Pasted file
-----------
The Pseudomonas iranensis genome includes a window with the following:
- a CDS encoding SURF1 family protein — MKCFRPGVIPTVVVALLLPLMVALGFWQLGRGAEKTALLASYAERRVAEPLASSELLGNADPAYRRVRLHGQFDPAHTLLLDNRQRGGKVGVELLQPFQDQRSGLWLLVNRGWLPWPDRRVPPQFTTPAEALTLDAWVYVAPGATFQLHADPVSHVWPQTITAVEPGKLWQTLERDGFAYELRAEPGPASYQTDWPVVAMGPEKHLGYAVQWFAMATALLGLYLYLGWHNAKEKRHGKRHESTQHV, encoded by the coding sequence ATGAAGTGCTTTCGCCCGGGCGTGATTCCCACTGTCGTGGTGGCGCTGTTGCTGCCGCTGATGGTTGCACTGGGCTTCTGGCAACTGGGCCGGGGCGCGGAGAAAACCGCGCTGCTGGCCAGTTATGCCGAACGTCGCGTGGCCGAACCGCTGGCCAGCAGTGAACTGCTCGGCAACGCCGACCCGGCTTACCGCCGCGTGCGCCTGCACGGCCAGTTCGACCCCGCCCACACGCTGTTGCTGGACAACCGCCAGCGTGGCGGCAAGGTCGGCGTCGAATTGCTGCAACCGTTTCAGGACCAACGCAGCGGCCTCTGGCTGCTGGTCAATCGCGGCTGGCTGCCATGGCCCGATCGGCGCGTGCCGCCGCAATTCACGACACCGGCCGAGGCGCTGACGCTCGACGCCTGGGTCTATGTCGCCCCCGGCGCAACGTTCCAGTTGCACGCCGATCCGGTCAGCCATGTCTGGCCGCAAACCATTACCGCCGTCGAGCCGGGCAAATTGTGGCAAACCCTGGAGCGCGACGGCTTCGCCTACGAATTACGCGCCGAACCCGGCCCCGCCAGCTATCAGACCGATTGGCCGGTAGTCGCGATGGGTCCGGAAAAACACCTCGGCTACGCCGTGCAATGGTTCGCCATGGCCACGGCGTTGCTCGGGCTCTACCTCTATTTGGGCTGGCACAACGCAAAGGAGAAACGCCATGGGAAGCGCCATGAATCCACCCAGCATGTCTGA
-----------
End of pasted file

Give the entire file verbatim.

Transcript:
The Pseudomonas iranensis genome includes a window with the following:
- a CDS encoding SURF1 family protein — MKCFRPGVIPTVVVALLLPLMVALGFWQLGRGAEKTALLASYAERRVAEPLASSELLGNADPAYRRVRLHGQFDPAHTLLLDNRQRGGKVGVELLQPFQDQRSGLWLLVNRGWLPWPDRRVPPQFTTPAEALTLDAWVYVAPGATFQLHADPVSHVWPQTITAVEPGKLWQTLERDGFAYELRAEPGPASYQTDWPVVAMGPEKHLGYAVQWFAMATALLGLYLYLGWHNAKEKRHGKRHESTQHV, encoded by the coding sequence ATGAAGTGCTTTCGCCCGGGCGTGATTCCCACTGTCGTGGTGGCGCTGTTGCTGCCGCTGATGGTTGCACTGGGCTTCTGGCAACTGGGCCGGGGCGCGGAGAAAACCGCGCTGCTGGCCAGTTATGCCGAACGTCGCGTGGCCGAACCGCTGGCCAGCAGTGAACTGCTCGGCAACGCCGACCCGGCTTACCGCCGCGTGCGCCTGCACGGCCAGTTCGACCCCGCCCACACGCTGTTGCTGGACAACCGCCAGCGTGGCGGCAAGGTCGGCGTCGAATTGCTGCAACCGTTTCAGGACCAACGCAGCGGCCTCTGGCTGCTGGTCAATCGCGGCTGGCTGCCATGGCCCGATCGGCGCGTGCCGCCGCAATTCACGACACCGGCCGAGGCGCTGACGCTCGACGCCTGGGTCTATGTCGCCCCCGGCGCAACGTTCCAGTTGCACGCCGATCCGGTCAGCCATGTCTGGCCGCAAACCATTACCGCCGTCGAGCCGGGCAAATTGTGGCAAACCCTGGAGCGCGACGGCTTCGCCTACGAATTACGCGCCGAACCCGGCCCCGCCAGCTATCAGACCGATTGGCCGGTAGTCGCGATGGGTCCGGAAAAACACCTCGGCTACGCCGTGCAATGGTTCGCCATGGCCACGGCGTTGCTCGGGCTCTACCTCTATTTGGGCTGGCACAACGCAAAGGAGAAACGCCATGGGAAGCGCCATGAATCCACCCAGCATGTCTGA